Investigation of the chromatin composition and structure of foreign DNA in a mammalian cell
Fitz-James, Maximilian Hamilton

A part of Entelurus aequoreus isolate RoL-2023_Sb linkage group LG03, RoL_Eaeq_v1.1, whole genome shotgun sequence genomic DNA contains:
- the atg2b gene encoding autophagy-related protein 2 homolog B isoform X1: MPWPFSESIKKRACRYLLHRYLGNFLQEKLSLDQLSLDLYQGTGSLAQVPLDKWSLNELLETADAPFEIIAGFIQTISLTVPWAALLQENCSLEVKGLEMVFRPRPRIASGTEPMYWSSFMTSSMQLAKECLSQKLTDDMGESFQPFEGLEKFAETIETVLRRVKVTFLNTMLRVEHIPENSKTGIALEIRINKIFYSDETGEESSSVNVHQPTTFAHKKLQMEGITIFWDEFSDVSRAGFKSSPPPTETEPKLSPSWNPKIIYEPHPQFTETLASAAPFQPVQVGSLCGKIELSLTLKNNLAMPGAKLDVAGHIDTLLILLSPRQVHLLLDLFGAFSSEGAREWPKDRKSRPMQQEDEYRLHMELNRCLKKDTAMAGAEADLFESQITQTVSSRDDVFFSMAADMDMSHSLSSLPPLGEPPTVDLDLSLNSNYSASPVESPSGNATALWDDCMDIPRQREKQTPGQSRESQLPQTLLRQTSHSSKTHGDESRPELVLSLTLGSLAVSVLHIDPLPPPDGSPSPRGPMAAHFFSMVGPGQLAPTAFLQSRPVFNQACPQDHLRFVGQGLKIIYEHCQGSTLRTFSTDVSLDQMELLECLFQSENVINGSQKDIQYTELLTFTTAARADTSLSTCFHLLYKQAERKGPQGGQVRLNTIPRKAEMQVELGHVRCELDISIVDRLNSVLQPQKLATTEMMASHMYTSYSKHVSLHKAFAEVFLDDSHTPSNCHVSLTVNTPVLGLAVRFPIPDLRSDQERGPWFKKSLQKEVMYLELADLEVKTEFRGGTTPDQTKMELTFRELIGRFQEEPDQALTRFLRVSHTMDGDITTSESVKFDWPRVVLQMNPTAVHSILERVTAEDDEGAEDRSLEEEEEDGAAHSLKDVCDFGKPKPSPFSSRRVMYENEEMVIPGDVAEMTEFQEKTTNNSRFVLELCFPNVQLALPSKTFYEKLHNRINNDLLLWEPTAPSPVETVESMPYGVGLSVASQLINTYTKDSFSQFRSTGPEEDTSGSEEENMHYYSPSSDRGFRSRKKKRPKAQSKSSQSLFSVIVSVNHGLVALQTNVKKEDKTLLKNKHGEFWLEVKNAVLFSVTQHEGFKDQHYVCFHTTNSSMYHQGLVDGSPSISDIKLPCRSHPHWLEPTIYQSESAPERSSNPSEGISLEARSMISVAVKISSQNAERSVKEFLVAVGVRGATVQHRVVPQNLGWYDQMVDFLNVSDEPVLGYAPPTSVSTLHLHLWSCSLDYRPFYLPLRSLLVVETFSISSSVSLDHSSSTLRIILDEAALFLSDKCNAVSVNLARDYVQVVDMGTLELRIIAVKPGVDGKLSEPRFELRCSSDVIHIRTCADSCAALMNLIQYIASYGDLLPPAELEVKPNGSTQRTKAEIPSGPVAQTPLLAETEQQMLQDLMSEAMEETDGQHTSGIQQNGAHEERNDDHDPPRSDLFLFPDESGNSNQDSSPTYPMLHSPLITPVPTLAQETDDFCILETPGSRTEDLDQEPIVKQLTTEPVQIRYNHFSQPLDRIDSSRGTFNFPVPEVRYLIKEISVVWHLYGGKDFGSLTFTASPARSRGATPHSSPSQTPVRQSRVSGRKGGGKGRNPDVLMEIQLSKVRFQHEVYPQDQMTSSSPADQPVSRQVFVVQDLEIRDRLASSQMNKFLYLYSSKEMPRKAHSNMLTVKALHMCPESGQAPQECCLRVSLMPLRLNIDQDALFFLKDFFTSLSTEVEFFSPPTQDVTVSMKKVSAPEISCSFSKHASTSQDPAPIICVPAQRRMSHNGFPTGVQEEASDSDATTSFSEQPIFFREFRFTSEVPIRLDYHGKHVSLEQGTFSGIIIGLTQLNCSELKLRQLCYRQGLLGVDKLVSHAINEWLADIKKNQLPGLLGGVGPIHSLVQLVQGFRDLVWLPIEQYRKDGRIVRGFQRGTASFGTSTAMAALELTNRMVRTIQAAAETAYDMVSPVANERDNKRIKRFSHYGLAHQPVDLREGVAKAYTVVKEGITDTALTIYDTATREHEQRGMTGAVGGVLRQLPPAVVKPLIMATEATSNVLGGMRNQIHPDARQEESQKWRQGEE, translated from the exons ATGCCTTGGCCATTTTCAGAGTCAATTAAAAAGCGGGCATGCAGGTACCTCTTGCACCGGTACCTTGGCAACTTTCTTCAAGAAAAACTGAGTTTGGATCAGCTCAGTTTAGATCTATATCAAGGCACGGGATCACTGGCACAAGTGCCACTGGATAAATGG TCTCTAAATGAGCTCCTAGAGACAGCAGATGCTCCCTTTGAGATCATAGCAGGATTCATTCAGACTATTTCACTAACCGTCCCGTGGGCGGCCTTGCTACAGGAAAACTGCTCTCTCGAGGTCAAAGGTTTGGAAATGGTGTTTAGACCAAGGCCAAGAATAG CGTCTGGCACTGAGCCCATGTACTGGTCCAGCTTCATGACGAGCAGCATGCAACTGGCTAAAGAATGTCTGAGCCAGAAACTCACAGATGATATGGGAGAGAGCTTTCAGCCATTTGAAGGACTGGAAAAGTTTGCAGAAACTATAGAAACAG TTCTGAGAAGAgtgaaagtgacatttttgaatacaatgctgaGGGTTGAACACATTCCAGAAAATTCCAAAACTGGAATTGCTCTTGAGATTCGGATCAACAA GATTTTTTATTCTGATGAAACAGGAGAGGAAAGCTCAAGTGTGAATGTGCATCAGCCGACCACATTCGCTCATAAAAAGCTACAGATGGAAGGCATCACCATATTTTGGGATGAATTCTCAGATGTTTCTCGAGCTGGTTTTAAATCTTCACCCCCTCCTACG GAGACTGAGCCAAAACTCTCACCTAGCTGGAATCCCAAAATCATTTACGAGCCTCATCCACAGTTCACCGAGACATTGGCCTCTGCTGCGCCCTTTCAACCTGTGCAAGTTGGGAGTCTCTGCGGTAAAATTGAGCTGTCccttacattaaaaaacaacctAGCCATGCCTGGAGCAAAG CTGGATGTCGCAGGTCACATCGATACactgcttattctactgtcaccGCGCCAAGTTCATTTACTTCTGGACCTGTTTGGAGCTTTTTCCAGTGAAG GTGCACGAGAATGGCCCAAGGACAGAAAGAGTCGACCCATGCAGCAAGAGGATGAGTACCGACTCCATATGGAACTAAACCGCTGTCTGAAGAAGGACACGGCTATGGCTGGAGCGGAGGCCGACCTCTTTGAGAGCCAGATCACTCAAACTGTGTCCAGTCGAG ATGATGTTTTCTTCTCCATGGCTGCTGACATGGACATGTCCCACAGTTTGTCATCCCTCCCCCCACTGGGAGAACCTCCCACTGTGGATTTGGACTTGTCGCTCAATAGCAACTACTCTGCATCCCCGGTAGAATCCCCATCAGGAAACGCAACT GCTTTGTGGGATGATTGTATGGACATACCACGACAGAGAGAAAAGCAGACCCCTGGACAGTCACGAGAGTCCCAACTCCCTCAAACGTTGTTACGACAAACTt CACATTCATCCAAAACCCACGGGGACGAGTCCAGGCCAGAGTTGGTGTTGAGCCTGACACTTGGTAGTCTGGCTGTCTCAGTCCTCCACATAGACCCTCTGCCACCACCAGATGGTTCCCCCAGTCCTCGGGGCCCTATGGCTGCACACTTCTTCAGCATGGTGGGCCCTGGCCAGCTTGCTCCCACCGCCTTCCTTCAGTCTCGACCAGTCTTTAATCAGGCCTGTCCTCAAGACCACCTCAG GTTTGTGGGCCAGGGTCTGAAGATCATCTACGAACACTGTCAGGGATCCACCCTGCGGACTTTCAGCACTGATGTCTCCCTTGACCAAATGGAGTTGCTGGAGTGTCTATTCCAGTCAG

In order to contain many millions, or even billions of base pairs within every nucleus of a eukaryotic cell, DNA must be extensively packaged. This is achieved by association of DNA with packaging proteins, resulting in the formation of chromatin, which can lead to various degrees of compaction. The most extreme form of compaction is the highly condensed mitotic chromosome, formation of which is necessary for proper resolution and segregation of the genetic material during cell division. However, the exact nature of the structure of chromatin within the mitotic chromosome and the factors which regulate it remain subjects of debate and continued investigation. The hybrid cell line F1.1 presents a unique tool for the study of mitotic chromosome structure. This mouse cell line has been observed to present a distinct chromatin structure in mitosis assembled over a large region of DNA inserted into one of its chromosomes and originating from the fission yeast Schizosaccharomyces pombe. Direct comparison of the structure of this distinct region of chromatin with that of the adjacent endogenous chromatin could provide insight into the nature of mitotic chromosome structure as well as the properties of the chromatin which are influencing this structure. Microscopy and Hi-C analyses showed that the mitotic chromatin organising or “scaffold” proteins are not altered over the region of S. pombe chromatin, but that the amount of chromatin organised around these proteins is diminished. In accordance with the “radial-loop” model of mitotic chromosome structure, we put forward a model whereby the S. pombe chromatin is organised into smaller chromatin loops around a constant organising scaffold. Examination of the histone post-translational modifications over the region of S. pombe chromatin revealed it to be highly heterochromatic, with high levels of H3K9me3 and associated factors such as HP1α and 5meC, and low levels of activating marks. Generation of further mammalian – S. pombe fusion cell lines recapitulated both the distinct mitotic structure and the heterochromatic profile of the inserted S. pombe chromatin. However, insertion of S. pombe DNA into a mouse cell by transfection rather than fusion resulted in a large region of S. pombe DNA that lacked both a distinct structure and heterochromatin. These results suggest that H3K9me3- mediated heterochromatin may influence the structure of chromatin in mitosis, leading to an organisation into smaller chromatin loops than non-heterochromatic regions.